Tips To Keep Your Feet Fit At The Gym

FREEHOLD — Now that the weather is getting colder, many people will be spending more time at the gym, keeping their bodies in shape

Dr. Gerald Mauriello, Jr., a podiatric surgeon at AOSMI (Advanced Orthopedics and Sports Medicine Institute), Freehold, and a DPM (Doctor of Podiatric Medicine) of Advanced Foot Ankle Institute, a division of AOSMI, PC, is offering a few simple guidelines that will help keep your feet free from injury.

Start new workouts gradually— Increase your stamina and the length of your workouts gradually to avoid overuse injuries, such as stress fractures or tendon strains and sprains. Stretching your muscles before and after workouts also helps prevent these types of injuries. Dr. Mauriello says, “If you do feel you’ve sprained your ankle, be sure to seek treatment right away. Untreated or repeated ankle sprains may lead to chronic ankle instability, a condition that causes persistent pain and a ‘giving way’ of the ankle.”

Wear the right shoes and socks—Wear well-fitting athletic shoes designed for the exercise or sport. Shoes that don’t support the arch of the foot and provide cushion for the heel can cause heel pain (plantar fasciitis). Shoes that are too small can also cause a neuroma or a thickening of the nerve tissue in the foot and may require injections, medication or physical therapy. Wearing cotton or non-slip socks are also key to help avoid painful blisters, which can become infected and cause more serious issues.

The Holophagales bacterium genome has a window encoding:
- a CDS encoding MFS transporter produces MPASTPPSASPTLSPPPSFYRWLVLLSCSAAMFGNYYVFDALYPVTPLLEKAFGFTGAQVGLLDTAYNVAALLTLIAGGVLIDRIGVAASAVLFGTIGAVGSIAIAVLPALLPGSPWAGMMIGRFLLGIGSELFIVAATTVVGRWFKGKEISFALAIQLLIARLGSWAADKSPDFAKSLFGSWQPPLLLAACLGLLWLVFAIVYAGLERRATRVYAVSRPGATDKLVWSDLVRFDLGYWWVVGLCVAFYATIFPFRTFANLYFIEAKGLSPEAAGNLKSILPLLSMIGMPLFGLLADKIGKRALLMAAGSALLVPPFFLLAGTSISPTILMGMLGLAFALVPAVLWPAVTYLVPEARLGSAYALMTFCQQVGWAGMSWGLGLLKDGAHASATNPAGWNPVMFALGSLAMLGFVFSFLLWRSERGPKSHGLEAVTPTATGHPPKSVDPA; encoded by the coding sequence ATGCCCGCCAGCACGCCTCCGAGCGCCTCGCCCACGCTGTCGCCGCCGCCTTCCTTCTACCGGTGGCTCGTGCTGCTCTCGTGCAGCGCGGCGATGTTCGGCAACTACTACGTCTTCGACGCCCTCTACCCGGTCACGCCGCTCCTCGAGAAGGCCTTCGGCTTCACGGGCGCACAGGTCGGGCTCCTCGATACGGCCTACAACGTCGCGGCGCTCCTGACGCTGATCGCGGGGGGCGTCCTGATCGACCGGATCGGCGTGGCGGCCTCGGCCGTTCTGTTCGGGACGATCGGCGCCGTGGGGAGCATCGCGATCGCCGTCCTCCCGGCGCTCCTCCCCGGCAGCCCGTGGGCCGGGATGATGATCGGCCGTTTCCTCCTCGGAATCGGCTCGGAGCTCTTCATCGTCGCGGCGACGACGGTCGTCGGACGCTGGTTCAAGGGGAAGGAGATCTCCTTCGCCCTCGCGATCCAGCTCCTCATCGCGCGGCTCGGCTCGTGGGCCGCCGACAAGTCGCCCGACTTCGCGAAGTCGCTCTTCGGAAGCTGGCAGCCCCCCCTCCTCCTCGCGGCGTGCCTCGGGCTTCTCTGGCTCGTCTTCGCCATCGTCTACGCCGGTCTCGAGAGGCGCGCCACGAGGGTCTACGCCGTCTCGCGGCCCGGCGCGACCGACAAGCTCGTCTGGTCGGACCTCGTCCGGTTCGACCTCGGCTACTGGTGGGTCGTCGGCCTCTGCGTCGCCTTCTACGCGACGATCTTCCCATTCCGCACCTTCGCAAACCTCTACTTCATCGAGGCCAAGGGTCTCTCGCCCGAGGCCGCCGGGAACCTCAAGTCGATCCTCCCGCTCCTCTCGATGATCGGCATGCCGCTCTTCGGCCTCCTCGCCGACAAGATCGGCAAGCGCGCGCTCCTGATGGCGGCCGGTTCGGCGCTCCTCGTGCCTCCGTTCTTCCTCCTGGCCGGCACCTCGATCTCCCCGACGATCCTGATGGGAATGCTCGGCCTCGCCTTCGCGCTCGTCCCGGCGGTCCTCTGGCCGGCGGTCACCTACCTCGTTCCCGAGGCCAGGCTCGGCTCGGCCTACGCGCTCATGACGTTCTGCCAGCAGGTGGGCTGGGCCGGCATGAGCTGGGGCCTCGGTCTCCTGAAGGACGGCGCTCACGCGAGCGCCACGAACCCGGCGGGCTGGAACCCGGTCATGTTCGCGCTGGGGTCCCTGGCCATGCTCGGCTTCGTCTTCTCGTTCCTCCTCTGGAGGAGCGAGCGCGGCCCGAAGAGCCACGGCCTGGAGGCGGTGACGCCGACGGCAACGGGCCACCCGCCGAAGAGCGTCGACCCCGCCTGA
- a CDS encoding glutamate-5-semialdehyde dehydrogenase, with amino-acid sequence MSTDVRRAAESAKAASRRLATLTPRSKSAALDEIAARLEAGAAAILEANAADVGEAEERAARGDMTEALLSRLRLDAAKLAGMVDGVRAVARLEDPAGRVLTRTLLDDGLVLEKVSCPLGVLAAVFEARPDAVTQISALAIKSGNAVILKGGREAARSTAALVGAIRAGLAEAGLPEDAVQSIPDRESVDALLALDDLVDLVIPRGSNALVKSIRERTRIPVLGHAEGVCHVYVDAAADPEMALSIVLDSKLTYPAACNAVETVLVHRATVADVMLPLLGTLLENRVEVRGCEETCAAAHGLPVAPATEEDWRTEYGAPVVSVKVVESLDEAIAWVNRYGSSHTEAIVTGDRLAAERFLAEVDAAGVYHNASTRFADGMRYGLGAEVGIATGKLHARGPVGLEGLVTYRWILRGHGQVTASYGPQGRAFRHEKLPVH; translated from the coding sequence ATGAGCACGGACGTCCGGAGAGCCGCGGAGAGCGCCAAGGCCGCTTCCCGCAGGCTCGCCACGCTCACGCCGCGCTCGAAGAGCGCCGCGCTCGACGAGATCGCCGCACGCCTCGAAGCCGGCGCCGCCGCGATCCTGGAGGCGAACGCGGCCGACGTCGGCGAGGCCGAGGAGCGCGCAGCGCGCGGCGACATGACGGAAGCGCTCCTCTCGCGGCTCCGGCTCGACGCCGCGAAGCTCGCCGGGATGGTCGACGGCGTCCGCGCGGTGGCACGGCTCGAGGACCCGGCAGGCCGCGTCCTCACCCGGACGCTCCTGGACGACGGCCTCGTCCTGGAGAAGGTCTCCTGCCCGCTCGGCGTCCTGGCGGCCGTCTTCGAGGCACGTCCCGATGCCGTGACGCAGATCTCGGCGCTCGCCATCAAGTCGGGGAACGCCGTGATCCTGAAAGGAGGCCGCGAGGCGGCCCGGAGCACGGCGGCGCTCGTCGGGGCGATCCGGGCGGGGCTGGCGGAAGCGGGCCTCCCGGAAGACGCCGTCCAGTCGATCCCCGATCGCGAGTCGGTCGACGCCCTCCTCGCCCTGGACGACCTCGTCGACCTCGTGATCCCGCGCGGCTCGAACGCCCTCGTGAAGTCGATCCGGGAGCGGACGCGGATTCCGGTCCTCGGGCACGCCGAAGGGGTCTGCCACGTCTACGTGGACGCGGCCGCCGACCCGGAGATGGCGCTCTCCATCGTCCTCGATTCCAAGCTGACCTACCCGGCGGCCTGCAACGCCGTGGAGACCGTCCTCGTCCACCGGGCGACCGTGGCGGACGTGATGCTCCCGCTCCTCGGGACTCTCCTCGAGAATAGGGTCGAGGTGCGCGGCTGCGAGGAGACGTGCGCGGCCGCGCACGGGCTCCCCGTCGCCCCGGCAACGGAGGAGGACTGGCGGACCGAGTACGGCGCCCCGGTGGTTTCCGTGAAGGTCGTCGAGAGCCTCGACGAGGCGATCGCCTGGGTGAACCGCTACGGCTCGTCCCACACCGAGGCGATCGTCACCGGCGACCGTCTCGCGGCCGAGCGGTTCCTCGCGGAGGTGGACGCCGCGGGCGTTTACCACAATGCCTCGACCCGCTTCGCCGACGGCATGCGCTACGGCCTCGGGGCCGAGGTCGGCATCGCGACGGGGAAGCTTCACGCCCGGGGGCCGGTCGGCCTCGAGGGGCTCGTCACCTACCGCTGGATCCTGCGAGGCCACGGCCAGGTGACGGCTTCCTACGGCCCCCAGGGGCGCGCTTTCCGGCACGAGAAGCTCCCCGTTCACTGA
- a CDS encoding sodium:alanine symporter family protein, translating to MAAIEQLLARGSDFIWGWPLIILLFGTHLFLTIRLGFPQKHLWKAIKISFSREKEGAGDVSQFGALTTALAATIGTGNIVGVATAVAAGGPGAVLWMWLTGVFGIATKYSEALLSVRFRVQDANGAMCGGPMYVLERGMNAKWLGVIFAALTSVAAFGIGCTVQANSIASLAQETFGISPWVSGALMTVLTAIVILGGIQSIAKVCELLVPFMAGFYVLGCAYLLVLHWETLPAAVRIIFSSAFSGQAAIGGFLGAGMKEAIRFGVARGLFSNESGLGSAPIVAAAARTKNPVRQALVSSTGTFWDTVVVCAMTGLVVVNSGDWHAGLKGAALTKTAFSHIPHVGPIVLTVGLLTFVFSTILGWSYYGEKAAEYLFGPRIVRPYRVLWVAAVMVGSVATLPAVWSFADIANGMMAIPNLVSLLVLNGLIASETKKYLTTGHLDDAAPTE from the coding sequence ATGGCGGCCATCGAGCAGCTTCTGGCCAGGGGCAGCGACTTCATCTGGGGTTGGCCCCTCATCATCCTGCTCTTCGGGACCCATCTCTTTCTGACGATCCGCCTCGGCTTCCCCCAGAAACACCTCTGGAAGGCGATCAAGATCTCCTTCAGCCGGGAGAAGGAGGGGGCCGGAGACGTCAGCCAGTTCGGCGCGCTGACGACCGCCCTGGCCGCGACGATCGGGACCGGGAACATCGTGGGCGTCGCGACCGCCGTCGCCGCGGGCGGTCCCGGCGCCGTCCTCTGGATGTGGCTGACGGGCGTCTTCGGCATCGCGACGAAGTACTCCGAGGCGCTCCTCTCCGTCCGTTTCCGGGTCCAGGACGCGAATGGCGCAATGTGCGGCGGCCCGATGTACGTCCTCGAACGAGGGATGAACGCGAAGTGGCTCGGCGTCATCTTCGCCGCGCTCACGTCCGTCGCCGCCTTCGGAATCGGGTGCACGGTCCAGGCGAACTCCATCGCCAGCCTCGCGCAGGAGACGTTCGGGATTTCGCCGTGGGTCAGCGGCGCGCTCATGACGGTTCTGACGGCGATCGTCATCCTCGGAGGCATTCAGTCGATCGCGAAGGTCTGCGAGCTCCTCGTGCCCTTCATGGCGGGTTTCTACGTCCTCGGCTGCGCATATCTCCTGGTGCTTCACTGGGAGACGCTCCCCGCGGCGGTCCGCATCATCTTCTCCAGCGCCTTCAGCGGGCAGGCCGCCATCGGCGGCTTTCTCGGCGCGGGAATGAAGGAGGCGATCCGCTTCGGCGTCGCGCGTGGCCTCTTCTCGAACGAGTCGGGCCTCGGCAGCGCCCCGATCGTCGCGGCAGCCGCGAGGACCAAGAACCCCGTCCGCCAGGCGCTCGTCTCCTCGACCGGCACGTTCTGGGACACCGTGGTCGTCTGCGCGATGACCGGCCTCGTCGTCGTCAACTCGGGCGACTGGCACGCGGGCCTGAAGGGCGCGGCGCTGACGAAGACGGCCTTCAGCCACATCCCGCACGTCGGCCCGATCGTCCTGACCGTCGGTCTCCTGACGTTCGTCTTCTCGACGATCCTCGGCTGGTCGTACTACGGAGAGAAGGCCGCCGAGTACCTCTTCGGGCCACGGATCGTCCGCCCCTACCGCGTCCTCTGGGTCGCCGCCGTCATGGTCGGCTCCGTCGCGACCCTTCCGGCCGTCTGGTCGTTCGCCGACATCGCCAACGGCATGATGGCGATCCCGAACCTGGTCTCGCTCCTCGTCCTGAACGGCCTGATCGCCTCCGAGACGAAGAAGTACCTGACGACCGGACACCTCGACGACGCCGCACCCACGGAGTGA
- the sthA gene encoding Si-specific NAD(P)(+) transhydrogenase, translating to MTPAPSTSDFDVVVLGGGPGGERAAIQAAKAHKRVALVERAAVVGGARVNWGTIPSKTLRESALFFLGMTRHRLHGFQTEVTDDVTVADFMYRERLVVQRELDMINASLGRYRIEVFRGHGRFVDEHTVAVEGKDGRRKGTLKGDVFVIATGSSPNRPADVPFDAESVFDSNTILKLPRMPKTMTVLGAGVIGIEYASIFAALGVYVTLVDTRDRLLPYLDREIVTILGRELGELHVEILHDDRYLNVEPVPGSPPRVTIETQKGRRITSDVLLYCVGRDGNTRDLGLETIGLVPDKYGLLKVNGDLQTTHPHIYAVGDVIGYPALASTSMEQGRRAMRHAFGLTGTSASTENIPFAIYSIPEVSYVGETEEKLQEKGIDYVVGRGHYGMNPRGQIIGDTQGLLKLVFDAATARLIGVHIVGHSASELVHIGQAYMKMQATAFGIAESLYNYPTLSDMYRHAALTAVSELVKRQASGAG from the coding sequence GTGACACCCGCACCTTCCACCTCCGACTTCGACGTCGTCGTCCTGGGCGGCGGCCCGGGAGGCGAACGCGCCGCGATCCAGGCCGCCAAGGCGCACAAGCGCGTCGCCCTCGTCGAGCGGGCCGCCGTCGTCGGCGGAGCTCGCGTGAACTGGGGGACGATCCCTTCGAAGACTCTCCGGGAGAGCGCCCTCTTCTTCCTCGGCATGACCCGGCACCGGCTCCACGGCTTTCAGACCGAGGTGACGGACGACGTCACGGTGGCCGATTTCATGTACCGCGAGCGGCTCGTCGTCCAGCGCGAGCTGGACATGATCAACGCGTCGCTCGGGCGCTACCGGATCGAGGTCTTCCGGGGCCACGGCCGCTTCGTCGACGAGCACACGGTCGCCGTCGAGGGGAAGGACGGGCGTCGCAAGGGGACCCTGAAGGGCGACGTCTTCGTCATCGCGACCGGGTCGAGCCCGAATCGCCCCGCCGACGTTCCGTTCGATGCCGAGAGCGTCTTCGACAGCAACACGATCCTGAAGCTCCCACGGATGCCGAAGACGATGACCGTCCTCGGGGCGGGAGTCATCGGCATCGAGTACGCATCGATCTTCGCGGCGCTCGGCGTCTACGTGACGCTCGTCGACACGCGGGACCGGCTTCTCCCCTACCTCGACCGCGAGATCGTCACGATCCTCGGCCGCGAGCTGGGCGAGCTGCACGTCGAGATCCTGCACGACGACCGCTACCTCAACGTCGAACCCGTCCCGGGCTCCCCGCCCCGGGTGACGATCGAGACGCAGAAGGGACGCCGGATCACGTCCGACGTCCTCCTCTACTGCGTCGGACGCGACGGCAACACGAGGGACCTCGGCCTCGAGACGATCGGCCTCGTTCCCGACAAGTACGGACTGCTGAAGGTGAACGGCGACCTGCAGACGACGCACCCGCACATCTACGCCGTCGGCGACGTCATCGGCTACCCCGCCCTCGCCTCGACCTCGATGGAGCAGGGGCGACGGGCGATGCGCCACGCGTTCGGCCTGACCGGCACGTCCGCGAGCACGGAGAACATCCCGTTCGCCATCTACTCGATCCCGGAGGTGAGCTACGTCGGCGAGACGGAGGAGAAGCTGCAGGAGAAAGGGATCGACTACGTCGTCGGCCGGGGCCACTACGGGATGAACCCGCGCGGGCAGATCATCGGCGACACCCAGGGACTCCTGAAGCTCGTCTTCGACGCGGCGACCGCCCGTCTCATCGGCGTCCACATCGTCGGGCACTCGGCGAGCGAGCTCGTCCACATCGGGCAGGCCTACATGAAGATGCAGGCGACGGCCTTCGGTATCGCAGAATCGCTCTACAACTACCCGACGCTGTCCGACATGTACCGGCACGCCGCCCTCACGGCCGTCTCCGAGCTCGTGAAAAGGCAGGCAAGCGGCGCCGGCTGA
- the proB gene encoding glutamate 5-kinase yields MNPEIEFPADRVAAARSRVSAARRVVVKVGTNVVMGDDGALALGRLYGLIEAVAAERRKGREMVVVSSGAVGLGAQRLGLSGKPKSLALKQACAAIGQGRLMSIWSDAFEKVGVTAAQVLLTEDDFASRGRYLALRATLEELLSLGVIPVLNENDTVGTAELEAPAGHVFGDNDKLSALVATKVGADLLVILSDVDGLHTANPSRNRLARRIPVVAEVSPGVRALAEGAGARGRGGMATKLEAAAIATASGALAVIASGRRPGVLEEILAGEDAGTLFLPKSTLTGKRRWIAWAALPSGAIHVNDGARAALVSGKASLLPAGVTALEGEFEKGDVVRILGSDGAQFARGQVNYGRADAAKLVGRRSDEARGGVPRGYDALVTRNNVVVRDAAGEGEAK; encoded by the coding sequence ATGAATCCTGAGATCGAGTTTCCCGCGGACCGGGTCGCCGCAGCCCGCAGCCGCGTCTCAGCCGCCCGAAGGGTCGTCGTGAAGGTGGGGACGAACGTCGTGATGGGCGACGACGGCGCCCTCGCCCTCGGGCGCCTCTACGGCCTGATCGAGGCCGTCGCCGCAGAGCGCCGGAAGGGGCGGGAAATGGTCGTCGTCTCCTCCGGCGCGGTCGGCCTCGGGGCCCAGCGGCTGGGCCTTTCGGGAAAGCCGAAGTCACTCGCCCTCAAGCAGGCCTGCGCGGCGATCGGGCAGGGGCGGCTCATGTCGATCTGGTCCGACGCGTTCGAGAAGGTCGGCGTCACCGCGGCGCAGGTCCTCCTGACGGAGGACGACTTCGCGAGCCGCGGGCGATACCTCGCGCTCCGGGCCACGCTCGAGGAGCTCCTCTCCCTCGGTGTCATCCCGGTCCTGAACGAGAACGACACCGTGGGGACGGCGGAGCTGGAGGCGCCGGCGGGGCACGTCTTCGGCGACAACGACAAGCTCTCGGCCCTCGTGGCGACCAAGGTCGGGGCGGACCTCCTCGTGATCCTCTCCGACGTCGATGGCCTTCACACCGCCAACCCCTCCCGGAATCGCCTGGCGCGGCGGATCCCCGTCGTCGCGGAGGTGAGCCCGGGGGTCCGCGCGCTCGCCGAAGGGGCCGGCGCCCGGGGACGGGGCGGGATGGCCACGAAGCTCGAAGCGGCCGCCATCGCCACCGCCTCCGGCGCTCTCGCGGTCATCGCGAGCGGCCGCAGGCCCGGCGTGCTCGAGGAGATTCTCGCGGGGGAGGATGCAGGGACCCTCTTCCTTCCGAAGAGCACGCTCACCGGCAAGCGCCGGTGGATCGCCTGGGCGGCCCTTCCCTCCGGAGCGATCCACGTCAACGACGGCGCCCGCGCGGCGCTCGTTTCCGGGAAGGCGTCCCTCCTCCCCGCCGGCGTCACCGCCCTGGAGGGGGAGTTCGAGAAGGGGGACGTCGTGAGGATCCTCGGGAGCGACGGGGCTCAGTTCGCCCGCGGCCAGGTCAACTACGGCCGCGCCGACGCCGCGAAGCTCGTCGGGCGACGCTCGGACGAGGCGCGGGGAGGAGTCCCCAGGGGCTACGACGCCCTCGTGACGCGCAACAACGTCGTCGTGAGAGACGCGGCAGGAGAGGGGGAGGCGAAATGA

Use good exercise techniques— Improper exercise techniques can result in injury to the tendons or ligaments in your feet and ankles. Dr. Mauriello says, “Incorrect posture or misuse of exercise equipment can cause decreased stabilization in the foot and ankle, leading to joint sprains and muscle strains.”

Protect yourself from bacteria—Sweaty shoes, public showers, exercise equipment and the pool deck at the gym are breeding grounds for fungus, viruses and bacteria, including drug- resistant strains like MRSA (methicillin-resistant Staphylococcus aureus), which has become increasingly more common. Dr. Mauriello advises to never go barefoot in public areas; water shoes can provide a great barrier between your feet and the wet surfaces.

“It’s also best to cover cuts and cracks in the skin or ingrown toenails since these minor tears in the skin’s surface can act as entry points for bacteria,” says Dr. Mauriello. “If you have a cut or scrape that becomes red or swollen and is not healing in a timely manner, don’t hesitate to see a foot and ankle surgeon.” Dr. Mauriello cautions, “Above all, never ignore any pain or injury. Listen to your body!”

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